When Eula Biss became a mother, she stepped into a new world of fear: fear of the government, the medical establishment, the contents of her child's air, food, mattress—and vaccines.
In this bold, fascinating book, Biss investigates the metaphors and myths surrounding our conception of immunity, and its implications for the individual and the social body. Weaving her personal experiences with an exploration of classical and contemporary literature, Biss considers what vaccines, and the debate around them, mean for her own child, her immediate community and the wider world.
On Immunity is an inoculation against our fear and a moving account of how we are all interconnected—our bodies and our fates.
An interesting and thought-provoking read.
On Immunity: An inoculation is a non-fiction work by essayist and self-described citizen thinker, Eula Biss. It is listed as one of the New York Times Book Review's 10 Best Books of 2014. Prompted by her sonâ€™s birth (â€œMy sonâ€™s birth brought with it an exaggerated sense of both my own power and my own powerlessness.â€), Biss examines the vaccination debate. Enlisting Greek Myth, Dracula and a wealth of literature on immunisation to help with her analysis, Biss explores epidemics, herd immunity, germ theory, the concepts of public health, of body purity, of being vulnerable to contamination vs being dangerous (contagious), women in healing and paternalism in prevention of risk.
She learns that â€œâ€™Vaccination works,â€™ my father explains, â€˜by enlisting a majority in the protection of a minorityâ€™â€. She explains historical resistance to vaccination, the concept of individual liberty and rights over oneâ€™s body, the difference between unvaccinated and under-vaccinated, and the dangers each of these pose, and the use of vaccination as a weapon of war. The myths surrounding vaccination, and their effect, are analysed: â€œWealthier countries have the luxury of entertaining fears the rest of the world cannot affordâ€. She notes that â€œallowing oneself to remain vulnerable to disease remains a legal privilege today.â€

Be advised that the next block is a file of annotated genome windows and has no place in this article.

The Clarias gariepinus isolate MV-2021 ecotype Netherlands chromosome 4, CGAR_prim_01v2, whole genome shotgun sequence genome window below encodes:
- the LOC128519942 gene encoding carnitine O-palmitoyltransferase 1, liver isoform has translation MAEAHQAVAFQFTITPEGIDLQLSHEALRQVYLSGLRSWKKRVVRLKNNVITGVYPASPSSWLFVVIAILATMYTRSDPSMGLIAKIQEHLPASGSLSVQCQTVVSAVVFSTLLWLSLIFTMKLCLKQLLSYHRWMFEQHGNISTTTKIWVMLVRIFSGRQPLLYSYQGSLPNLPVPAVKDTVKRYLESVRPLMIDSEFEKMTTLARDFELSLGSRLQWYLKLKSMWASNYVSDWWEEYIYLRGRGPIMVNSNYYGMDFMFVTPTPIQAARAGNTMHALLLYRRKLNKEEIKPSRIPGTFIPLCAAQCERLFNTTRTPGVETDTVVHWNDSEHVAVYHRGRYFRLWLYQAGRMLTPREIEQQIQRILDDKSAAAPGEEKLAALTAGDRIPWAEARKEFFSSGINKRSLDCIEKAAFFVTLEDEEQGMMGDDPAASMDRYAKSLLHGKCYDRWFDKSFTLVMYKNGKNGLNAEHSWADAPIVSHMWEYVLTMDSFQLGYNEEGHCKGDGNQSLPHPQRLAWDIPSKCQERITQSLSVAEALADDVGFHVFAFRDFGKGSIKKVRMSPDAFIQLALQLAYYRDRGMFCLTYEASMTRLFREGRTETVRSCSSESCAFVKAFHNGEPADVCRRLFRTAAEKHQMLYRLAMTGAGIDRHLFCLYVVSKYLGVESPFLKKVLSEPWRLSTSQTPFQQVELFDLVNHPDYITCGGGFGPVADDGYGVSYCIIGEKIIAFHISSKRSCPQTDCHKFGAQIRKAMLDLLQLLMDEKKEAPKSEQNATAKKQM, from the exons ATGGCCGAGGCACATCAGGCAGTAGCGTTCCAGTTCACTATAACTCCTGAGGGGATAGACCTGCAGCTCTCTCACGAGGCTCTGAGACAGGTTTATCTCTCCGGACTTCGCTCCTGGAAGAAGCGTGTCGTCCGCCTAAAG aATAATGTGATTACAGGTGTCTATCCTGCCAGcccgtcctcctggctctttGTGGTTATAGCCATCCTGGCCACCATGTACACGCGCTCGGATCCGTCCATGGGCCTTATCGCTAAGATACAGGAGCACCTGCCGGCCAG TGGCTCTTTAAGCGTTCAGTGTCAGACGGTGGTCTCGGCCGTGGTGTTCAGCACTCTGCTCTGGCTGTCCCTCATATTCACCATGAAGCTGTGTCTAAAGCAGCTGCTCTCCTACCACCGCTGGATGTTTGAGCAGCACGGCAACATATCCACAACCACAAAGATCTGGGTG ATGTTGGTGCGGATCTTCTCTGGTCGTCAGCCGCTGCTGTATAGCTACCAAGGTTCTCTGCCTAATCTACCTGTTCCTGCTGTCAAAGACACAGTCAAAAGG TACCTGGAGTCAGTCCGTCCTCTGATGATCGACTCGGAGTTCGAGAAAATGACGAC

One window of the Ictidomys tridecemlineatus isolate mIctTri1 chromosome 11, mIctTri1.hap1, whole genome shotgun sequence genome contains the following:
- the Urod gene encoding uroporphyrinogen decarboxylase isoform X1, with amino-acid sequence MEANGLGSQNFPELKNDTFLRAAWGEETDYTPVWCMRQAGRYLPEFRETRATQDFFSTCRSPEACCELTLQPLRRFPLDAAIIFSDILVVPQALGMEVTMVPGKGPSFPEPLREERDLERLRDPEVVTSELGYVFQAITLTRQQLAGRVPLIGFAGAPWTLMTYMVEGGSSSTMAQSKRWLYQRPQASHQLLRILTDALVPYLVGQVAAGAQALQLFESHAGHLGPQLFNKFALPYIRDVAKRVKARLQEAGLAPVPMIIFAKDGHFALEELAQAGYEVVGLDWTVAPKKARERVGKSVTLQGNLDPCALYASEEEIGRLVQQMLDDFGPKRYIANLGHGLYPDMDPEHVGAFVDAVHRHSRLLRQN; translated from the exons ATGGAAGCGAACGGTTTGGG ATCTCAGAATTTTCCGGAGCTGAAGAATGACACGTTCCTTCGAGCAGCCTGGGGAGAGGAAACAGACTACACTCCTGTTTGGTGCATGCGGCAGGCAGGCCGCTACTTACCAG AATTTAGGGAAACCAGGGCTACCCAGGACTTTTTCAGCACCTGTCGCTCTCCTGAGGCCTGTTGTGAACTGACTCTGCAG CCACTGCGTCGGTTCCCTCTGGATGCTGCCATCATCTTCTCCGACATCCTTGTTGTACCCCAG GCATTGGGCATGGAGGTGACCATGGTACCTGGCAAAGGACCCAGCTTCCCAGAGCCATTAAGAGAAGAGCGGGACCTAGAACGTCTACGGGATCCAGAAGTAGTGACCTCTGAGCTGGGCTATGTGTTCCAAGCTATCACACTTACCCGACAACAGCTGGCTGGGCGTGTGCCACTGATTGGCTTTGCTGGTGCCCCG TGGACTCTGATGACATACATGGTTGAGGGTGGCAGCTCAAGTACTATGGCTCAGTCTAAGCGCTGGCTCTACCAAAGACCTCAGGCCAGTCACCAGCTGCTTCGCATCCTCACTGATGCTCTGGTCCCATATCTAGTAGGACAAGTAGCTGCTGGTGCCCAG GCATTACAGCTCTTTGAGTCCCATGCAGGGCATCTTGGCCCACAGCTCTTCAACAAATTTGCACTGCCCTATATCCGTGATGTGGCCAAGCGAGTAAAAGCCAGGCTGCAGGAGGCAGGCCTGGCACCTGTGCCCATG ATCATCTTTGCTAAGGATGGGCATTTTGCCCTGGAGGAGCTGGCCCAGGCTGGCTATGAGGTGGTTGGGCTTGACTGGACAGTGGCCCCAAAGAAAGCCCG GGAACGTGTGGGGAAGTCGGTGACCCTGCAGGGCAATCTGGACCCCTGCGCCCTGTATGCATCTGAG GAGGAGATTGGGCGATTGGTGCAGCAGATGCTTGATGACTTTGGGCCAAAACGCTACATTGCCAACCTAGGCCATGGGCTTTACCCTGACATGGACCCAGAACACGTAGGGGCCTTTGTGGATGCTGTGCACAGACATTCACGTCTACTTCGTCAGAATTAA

Biss presents an articulate, balanced view of the vaccination debate from the perspective of a young, first-time mother with minimal medical knowledge. She states â€œThe debate over vaccination tends to be described by â€˜troubling dualismsâ€™ pitting science against nature, public against private, truth against imagination, self against other, thought against emotion, and man against womanâ€ Biss supplements her text with comprehensive, detailed notes, and a list of selected sources. She ends with a metaphor for the immune system that is perhaps the way of the future: â€œOur bodies are not war machines that attack everything foreign and unfamiliar, this metaphor suggests, but gardens where, under the right conditions we live in balance with many other organismsâ€. An interesting and thought-provoking read.